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Networking Social Media Sports Marketing Twitter

Top 13 Things I Learned at the 1st-Ever Boston Sports & Social Marketing Tweet Up

I’ve never organized a networking event before (unless you count a crazy 40-ounce party in my Fenway apartment in my early 20s ) and hence, there was much to learn about throwing a successful Tweet Up.

I’m feeling generous, so I’d like to share the Top 13 Things I Learned Tonight about Event Planning at tonight’s debut Boston Sports & Social Marketing Tweet Up.

In no particular order:

  1. Retain the services of @marketCait to produce and promote your event. She knows all the social media movers and shakers and tweet-up junkies in Boston. She makes mean nametags, wears the same sweater to every tweet up, and is infinitely more photogenic than I could ever be (except when you draw a green magic marker moustache on her; that evens the playing field).
  2. Your right shoulder is the preferred location for wearing said nametag.
  3. Offer complimentary Magners Irish Cider for the first hour of your event. It’s a crowd pleaser and makes networking go much smoother.
  4. Don’t pose for “alt-rock album cover photos” after five Magners Irish Ciders, the pics will never come out the way you saw them in your mind’s eye.
  5. If you had any designs on scheduling a snow/ice storm for the same day, cancel said weather. It will cut into attendance.
  6. @Amanda_ZW‘s birthday lasts for five days and everyone’s invited.
  7. Create a hashtag that hasn’t already been commandeered by Japanese tweeters; #bssm apparently means something different on the other side of the globe.
  8. Speaking of hashtags, apparently you can be a trending topic in Boston for about 7 minutes (#bssm) on a Tuesday night if you try hard enough.
  9. Always plan tweet ups as close to your apartment as possible.
  10. Not including a speaking program, or addressing the crowd in any manner, is a great decision.
  11. It’s OK to pause if you think you know someone when they walk in the door. When you realize you don’t, you’re right. It’s just that you know them because you recognize their Twitter avatar. At that point, you’re a dork, but it’s safe to say hello and meet them in real life too.
  12. Expect your event to be documented, guerilla style, by @BostonTweetUp.
  13. Sober up before you write your Tweet Up recap blog entry.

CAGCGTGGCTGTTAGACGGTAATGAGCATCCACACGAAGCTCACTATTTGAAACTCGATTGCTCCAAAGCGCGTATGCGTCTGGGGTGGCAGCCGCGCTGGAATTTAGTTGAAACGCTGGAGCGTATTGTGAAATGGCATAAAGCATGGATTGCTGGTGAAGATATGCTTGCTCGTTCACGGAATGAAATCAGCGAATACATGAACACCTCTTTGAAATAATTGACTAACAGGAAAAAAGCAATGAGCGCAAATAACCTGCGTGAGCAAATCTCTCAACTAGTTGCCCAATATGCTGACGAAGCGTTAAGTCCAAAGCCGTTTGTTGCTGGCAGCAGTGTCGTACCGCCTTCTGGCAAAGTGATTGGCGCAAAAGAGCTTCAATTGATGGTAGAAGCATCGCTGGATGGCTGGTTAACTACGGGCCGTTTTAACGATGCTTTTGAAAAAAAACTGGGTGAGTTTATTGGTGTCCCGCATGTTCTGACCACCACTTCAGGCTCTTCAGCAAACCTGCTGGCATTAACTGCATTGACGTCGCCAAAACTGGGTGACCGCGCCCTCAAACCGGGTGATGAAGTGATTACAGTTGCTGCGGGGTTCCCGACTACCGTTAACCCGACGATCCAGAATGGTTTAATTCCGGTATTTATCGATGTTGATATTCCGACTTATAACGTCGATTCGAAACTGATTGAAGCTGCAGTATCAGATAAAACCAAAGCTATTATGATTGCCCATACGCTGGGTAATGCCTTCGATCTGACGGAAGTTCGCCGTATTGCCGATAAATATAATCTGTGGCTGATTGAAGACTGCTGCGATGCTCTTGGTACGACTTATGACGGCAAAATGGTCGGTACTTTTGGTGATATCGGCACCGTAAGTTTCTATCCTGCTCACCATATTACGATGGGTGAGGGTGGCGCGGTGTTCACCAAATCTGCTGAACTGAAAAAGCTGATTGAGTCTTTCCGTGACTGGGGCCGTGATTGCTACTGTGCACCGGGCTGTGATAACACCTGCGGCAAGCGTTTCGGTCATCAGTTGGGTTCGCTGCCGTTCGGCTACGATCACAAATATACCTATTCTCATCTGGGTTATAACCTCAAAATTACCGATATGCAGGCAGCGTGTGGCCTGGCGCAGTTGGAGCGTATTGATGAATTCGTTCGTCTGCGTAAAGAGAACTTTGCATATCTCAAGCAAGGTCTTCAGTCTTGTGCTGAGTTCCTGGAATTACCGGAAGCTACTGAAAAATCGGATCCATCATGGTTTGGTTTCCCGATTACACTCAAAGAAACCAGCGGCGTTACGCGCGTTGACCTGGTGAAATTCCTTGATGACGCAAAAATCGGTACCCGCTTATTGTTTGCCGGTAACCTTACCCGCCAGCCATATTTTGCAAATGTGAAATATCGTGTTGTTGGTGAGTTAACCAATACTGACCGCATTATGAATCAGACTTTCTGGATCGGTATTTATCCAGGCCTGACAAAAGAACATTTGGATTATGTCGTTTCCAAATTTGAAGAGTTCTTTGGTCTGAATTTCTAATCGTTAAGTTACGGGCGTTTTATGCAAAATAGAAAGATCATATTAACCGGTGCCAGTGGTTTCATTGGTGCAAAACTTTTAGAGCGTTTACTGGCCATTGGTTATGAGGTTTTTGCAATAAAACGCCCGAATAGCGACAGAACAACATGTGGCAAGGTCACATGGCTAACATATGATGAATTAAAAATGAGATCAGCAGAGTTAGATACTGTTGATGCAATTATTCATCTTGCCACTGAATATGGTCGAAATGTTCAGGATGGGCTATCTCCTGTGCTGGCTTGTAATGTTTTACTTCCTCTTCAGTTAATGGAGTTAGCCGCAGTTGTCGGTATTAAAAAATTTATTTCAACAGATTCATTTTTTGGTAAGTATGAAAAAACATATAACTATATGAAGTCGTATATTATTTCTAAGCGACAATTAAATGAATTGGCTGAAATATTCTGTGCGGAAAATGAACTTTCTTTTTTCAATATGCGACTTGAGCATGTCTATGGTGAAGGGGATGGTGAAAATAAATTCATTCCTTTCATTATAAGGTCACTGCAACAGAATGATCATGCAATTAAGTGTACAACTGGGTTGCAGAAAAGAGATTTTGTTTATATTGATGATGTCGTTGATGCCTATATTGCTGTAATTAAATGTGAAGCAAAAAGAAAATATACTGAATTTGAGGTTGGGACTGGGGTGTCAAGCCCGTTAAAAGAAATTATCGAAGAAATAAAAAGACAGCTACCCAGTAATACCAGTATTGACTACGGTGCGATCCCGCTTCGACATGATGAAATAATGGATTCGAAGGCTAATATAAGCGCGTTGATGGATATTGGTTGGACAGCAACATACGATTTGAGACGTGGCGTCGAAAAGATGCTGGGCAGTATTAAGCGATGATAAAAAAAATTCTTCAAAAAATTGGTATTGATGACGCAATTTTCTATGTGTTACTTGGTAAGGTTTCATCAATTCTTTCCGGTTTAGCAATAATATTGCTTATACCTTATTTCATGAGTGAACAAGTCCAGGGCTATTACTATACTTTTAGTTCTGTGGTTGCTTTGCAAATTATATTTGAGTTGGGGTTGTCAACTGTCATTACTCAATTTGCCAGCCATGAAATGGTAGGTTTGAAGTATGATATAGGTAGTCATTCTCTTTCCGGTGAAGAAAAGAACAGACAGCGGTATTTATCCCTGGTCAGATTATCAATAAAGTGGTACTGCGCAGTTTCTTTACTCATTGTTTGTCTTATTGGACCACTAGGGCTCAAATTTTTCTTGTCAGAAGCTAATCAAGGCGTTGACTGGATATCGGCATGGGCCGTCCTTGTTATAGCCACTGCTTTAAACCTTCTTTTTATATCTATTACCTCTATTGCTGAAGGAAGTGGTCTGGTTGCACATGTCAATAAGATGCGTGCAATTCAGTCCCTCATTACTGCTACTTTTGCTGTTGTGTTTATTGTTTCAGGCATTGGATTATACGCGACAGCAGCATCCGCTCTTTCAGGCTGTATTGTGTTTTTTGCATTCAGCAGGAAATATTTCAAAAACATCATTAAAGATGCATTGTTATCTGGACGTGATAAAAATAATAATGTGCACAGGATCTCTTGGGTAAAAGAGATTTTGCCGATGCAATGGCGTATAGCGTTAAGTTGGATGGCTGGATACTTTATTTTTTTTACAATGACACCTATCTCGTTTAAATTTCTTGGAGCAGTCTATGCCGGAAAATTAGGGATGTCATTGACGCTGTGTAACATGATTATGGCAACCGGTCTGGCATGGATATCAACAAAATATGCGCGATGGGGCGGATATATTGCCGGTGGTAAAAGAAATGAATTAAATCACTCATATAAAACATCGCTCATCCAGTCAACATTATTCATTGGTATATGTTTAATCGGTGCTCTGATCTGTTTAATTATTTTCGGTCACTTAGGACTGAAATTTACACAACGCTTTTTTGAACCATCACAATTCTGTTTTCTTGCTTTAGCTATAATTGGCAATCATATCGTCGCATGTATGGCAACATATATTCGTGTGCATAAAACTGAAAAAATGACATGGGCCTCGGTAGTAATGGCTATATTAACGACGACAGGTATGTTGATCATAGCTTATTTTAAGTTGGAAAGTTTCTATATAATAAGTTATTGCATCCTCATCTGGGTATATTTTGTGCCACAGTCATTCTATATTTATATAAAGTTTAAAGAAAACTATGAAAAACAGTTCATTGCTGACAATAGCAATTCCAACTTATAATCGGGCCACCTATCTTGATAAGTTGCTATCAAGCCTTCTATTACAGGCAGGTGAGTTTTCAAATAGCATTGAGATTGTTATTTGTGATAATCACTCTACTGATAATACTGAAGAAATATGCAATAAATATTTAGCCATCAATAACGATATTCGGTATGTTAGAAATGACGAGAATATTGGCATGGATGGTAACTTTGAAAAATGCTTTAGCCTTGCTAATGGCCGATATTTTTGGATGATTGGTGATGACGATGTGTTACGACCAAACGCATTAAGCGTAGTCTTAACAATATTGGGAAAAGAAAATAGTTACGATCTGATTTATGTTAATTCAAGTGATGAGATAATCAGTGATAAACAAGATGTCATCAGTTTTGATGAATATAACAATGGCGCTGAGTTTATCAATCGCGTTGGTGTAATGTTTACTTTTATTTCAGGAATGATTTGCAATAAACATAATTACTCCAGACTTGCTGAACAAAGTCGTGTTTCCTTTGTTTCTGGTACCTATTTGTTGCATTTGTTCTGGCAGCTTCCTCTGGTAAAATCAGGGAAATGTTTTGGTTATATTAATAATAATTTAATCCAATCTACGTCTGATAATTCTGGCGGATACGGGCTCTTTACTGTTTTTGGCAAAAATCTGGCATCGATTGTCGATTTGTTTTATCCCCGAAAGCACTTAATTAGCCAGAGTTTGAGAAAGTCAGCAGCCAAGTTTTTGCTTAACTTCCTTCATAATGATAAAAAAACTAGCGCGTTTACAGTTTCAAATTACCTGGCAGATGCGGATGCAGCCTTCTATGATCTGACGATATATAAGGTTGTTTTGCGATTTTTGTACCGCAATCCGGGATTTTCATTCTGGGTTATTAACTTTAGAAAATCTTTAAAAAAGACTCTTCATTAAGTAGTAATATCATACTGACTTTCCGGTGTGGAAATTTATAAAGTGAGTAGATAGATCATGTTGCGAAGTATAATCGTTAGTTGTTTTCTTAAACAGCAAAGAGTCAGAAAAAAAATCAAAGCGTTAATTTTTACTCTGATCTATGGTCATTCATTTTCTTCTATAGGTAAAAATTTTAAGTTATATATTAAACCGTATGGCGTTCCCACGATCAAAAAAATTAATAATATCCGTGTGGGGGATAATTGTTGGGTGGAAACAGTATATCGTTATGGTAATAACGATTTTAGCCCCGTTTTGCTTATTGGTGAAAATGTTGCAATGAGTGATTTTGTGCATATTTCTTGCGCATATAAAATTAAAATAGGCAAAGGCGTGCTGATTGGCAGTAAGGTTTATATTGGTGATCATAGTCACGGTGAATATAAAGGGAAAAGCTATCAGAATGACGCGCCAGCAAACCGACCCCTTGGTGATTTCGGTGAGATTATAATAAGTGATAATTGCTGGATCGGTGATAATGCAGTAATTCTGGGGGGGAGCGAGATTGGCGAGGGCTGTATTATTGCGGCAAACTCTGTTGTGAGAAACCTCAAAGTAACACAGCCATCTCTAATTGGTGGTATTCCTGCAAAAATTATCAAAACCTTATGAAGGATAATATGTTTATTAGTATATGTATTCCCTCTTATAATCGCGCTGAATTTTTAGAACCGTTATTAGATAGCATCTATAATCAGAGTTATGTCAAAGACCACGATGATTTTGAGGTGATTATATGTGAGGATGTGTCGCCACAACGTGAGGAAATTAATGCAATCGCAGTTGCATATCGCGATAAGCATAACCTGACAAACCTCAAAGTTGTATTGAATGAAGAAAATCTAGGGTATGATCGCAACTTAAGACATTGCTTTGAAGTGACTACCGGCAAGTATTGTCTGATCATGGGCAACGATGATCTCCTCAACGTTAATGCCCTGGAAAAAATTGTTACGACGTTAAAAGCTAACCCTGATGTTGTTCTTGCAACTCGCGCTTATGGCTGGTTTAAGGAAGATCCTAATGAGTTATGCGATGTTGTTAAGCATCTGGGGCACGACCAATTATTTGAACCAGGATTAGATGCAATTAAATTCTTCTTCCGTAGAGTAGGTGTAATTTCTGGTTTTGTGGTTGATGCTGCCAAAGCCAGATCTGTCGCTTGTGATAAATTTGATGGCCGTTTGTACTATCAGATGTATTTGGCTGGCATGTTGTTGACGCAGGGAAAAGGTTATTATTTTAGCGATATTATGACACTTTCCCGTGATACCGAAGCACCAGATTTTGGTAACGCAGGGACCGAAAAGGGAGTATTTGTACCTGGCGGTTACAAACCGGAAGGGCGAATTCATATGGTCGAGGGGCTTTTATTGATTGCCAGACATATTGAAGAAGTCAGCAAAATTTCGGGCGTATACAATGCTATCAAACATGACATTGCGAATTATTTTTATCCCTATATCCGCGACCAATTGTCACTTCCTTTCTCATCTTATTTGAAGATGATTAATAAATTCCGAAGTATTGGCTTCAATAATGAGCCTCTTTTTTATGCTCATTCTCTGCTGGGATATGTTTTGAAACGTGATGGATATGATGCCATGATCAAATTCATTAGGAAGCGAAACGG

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Conferences Facebook Internet Marketing Networking Social Media Sports Marketing Technology Twitter

Boston Sports and Social Marketing Tweet Up: January 18, 2011

It’s 2011. The world is changing. Industries are colliding. Social media is taking the sports marketing world by storm. Apps, tweets and digital media is changing everyone’s lives, forcing people to engage with their mobile devices and ignore their immediate surroundings, not to mention their families and pets. Everything’s bigger…yet smaller. Klout scores are up, newspapers are down, and ROI is still missing in action. Here’s a question: What the #%^@$ is Quora? Nobody knows what to make of any of it. And there’s no end in sight.

Thankfully, there’s still booze.

Mark your calendar for Tuesday, January 18, 2011 at 6:30 p.m. We’re taking over the upstairs at The Fours on Canal Street, just steps from TD Garden and North Station in downtown Boston.

From the people who brought you sports, social media and hangovers comes the first-ever Boston Sports & Social Marketing Tweet Up (or BSSM if you’re into brevity, man). Social Media Marketer Cait Downey (@marketCait) and Peter Stringer (@peterstringer), Director of Interactive Media from the Boston Celtics, have joined forces to stage this first-of-its-kind mash-up mingling event.

It’s a perfect night for some offline, real world networking in the North End. The Garden is empty, the Celtics are off, and the Bruins are out of town. So come tweet up, meet up and watch the B’s battle the Hurricanes while engaging in person (for once) with some of Boston’s best and brightest in the converging worlds of sports marketing and digital media.

Boston Sports & Social Marketing Tweet Up
Tuesday, January 18, 2011
6:30 p.m. – 9:30 p.m.
The Fours (upstairs)
166 Canal Street, Boston MA 02114

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Analytics Facebook Internet Marketing Sports Marketing Technology Twitter